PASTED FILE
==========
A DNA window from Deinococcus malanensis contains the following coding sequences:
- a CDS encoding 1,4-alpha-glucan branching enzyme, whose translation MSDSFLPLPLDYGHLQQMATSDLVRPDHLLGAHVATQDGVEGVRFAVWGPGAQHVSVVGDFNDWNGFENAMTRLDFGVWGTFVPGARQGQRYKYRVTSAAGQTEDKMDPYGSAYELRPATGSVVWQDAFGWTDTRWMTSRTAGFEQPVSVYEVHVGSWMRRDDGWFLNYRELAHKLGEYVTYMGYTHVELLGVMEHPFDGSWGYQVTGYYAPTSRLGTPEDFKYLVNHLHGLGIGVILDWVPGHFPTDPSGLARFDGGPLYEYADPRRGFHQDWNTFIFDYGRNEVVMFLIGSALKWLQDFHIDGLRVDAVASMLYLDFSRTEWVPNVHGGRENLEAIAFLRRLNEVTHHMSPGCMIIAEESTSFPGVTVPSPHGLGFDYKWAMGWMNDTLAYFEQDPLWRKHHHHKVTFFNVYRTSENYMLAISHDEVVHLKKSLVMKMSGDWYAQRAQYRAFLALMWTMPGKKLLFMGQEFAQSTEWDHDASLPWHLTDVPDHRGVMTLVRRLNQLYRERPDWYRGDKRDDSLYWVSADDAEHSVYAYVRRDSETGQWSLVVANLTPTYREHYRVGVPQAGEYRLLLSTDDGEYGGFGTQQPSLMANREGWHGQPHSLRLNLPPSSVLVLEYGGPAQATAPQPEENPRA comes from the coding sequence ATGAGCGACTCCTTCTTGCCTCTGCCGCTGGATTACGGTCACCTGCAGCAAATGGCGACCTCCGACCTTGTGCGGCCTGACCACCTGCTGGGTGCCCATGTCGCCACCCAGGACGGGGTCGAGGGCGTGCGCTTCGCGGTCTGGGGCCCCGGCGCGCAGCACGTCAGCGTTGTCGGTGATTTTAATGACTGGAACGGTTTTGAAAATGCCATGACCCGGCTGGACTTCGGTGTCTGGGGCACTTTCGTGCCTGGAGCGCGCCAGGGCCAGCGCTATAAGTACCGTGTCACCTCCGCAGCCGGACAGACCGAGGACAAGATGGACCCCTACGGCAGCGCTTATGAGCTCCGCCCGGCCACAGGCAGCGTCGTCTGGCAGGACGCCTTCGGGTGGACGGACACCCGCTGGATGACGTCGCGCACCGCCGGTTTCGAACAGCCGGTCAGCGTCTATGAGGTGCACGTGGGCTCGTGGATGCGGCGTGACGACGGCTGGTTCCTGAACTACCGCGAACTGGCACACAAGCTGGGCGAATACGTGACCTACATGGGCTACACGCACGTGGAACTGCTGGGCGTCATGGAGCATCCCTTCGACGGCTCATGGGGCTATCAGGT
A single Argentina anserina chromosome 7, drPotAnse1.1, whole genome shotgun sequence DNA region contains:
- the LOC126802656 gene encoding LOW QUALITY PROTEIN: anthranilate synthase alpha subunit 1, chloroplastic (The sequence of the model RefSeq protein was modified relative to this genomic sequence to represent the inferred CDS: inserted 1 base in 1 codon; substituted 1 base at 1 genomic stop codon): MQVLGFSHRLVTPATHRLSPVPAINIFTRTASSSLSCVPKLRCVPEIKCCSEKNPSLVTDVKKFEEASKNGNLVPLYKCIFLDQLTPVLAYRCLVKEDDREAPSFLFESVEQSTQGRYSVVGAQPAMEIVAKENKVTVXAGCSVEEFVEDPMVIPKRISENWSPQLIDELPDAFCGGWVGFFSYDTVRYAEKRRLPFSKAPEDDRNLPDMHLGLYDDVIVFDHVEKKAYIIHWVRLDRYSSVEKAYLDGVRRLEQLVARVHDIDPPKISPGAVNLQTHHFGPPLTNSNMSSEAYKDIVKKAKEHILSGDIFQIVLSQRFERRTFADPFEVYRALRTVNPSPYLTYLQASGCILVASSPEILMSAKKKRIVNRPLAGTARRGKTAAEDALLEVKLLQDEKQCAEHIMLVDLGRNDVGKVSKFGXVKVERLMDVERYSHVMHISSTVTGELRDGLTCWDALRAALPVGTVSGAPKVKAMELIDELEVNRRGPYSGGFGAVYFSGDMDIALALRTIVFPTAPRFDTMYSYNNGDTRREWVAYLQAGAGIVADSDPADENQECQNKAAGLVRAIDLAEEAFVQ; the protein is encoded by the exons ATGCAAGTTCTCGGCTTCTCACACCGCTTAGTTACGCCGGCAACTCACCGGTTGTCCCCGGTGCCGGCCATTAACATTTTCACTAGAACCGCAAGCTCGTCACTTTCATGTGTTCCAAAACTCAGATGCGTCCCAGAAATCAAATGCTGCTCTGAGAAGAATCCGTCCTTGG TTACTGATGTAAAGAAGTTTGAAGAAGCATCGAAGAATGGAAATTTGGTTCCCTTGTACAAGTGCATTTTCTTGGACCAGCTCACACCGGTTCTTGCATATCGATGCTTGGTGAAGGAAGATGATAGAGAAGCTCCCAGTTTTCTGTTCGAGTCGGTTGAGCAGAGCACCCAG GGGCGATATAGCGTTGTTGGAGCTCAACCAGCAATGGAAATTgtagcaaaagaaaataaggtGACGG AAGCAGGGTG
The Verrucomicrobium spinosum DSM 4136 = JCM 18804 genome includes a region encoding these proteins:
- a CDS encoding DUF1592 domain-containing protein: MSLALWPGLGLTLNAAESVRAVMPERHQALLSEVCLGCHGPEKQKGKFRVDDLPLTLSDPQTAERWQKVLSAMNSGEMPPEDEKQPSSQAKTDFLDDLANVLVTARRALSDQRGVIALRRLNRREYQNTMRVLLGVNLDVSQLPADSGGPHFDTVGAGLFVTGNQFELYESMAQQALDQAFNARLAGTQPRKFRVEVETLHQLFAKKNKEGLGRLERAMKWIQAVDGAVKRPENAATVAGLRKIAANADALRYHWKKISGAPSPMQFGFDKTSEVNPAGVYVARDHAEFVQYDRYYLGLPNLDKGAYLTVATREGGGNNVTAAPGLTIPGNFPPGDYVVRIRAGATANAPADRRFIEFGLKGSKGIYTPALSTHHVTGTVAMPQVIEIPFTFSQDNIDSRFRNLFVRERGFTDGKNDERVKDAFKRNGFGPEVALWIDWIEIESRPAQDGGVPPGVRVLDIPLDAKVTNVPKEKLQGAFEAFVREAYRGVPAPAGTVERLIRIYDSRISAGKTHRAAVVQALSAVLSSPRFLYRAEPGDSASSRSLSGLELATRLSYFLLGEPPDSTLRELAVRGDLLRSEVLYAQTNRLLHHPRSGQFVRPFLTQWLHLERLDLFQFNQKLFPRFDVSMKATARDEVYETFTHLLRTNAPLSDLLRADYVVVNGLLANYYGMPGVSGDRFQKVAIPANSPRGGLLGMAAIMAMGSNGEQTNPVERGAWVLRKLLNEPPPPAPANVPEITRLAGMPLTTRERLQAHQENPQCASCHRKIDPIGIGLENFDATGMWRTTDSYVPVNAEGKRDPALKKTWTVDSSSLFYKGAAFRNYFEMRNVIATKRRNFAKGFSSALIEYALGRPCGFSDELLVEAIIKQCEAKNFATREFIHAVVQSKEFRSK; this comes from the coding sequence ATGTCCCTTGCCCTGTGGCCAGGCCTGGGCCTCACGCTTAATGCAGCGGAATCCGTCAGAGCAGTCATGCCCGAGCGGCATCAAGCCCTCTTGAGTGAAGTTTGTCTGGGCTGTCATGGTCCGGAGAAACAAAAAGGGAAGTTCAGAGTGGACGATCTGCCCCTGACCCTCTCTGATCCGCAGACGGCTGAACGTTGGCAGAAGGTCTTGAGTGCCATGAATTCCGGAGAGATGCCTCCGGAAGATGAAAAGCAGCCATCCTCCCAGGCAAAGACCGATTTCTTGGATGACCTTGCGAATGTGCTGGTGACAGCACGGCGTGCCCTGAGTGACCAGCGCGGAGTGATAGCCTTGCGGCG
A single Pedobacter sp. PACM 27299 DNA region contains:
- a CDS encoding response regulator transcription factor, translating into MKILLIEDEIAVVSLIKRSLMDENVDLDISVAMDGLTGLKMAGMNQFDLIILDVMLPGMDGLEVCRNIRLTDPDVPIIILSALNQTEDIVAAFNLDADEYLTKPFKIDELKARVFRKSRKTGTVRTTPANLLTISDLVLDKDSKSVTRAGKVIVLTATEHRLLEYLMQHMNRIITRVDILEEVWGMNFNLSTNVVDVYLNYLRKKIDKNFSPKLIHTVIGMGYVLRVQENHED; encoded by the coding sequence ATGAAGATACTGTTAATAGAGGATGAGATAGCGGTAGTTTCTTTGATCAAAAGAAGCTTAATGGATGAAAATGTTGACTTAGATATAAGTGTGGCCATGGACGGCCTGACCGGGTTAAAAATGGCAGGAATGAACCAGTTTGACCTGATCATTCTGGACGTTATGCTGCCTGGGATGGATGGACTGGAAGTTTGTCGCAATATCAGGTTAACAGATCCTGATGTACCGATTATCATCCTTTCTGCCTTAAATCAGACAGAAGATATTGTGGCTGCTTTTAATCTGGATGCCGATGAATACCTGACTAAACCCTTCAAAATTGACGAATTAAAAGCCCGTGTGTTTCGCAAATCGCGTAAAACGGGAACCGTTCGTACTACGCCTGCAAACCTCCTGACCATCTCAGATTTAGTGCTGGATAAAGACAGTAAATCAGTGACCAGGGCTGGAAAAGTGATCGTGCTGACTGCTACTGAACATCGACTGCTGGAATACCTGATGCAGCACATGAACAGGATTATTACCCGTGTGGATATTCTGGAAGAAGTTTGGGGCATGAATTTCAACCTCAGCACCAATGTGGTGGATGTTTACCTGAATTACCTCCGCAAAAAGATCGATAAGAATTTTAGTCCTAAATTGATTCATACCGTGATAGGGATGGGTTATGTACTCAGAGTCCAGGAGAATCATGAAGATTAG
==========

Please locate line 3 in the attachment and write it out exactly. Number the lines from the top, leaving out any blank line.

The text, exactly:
A single Argentina anserina chromosome 7, drPotAnse1.1, whole genome shotgun sequence DNA region contains: